Mr. Editor, I am unwilling to close this communication, already "unprofitably" long, without saying something of a grape lately found in this vicinity; and if you have an atom of patience left, I promise to be brief Bunches-medium, loose, composed of from eight to fifteen berries, round, very large, many of which will measure two and a half inches in circumference. Skin-thick, but not so thick as Scuppernong, pale red, blackish-red when fully ripe, covered with thick bloom. Flesh - pulpy, juicy, sweet, slightly musky, scent quite musky. It was found growing in this neighborhood in a poor washed place, that had not been in cultivation for many years, climbing over some stunted bushes, and probably if cultivated in a good soil would grow much larger. If any should suppose that I have been describing the grape that is familiary known in this section as the Muscadine, I can inform them that although resembling that grape somewhat in shape and flavor, it is not only distinct from it, but a different species of grape.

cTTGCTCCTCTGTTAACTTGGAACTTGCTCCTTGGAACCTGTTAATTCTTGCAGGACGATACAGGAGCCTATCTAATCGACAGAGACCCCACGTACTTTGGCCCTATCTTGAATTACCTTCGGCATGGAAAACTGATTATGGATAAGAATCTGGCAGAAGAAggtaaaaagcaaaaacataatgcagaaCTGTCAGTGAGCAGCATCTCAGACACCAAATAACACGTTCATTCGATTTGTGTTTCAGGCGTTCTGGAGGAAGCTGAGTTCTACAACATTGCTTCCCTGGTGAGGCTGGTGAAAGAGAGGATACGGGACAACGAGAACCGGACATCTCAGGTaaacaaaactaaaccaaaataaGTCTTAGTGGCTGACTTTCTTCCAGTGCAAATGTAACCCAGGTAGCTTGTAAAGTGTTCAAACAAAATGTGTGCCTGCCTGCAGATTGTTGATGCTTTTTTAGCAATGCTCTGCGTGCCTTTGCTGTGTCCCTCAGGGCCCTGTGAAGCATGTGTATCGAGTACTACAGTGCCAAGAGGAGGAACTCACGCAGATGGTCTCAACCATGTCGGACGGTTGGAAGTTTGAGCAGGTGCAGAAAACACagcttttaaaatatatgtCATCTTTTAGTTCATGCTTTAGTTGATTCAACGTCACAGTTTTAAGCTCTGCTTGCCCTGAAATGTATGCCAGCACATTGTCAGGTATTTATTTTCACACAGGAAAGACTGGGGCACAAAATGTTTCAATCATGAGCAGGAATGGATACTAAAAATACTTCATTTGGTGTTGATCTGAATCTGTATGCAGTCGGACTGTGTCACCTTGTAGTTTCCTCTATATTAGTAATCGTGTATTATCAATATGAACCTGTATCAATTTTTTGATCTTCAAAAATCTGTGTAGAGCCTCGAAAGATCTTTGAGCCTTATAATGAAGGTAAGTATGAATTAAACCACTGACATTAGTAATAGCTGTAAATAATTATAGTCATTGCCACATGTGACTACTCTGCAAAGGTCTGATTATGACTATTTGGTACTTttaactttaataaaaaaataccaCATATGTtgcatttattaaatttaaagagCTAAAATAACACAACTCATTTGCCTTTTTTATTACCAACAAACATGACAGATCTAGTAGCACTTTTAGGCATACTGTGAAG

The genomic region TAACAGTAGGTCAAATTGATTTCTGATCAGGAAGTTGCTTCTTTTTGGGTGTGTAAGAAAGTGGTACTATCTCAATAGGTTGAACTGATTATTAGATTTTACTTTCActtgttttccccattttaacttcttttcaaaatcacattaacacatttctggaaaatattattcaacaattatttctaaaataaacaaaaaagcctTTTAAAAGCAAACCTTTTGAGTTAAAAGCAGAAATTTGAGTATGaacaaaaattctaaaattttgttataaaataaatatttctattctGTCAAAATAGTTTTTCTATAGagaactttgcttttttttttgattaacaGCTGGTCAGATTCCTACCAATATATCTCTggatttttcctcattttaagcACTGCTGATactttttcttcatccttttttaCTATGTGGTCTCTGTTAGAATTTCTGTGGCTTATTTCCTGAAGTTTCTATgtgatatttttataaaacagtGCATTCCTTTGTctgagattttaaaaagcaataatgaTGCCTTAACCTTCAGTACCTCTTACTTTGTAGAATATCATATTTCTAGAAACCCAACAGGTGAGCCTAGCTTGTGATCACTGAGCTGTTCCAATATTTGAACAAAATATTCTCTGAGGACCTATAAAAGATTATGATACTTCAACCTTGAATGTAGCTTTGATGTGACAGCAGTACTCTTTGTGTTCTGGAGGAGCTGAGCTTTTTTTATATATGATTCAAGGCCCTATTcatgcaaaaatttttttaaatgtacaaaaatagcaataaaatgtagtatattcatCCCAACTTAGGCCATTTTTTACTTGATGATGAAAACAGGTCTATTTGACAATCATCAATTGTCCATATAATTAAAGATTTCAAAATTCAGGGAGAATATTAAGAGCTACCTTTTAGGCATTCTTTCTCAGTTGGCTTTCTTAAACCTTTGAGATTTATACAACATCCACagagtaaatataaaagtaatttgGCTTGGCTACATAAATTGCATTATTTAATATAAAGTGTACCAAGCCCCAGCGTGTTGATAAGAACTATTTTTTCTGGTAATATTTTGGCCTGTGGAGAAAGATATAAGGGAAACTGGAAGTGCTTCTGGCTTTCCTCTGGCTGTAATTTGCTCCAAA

What we call the Muscadine is what Downing, Thomas, and others, call the Black Scuppernong, with smooth bark on the old wood, and leaves smooth on upper and under surfaces; while the grape which I have attempted to describe has rough, shaggy bark on the old vine, with larger leaves, differently shaped, upper surface dark green, under surface very downy or furred, of a beautiful color.

Well, some may ask, Suppose all this be so, what does it all amount to ? Why, just to this, and no more: in size it is one of the most splendid of grapes; it may prove a good wine grape - I can see no reason why it should not-it is well flavored, productive, and does not rot, and is of that species of vine which is easily propagated by cuttings. Ripe the middle of August RUSTICUS. - Tar River, Granville county, N. C.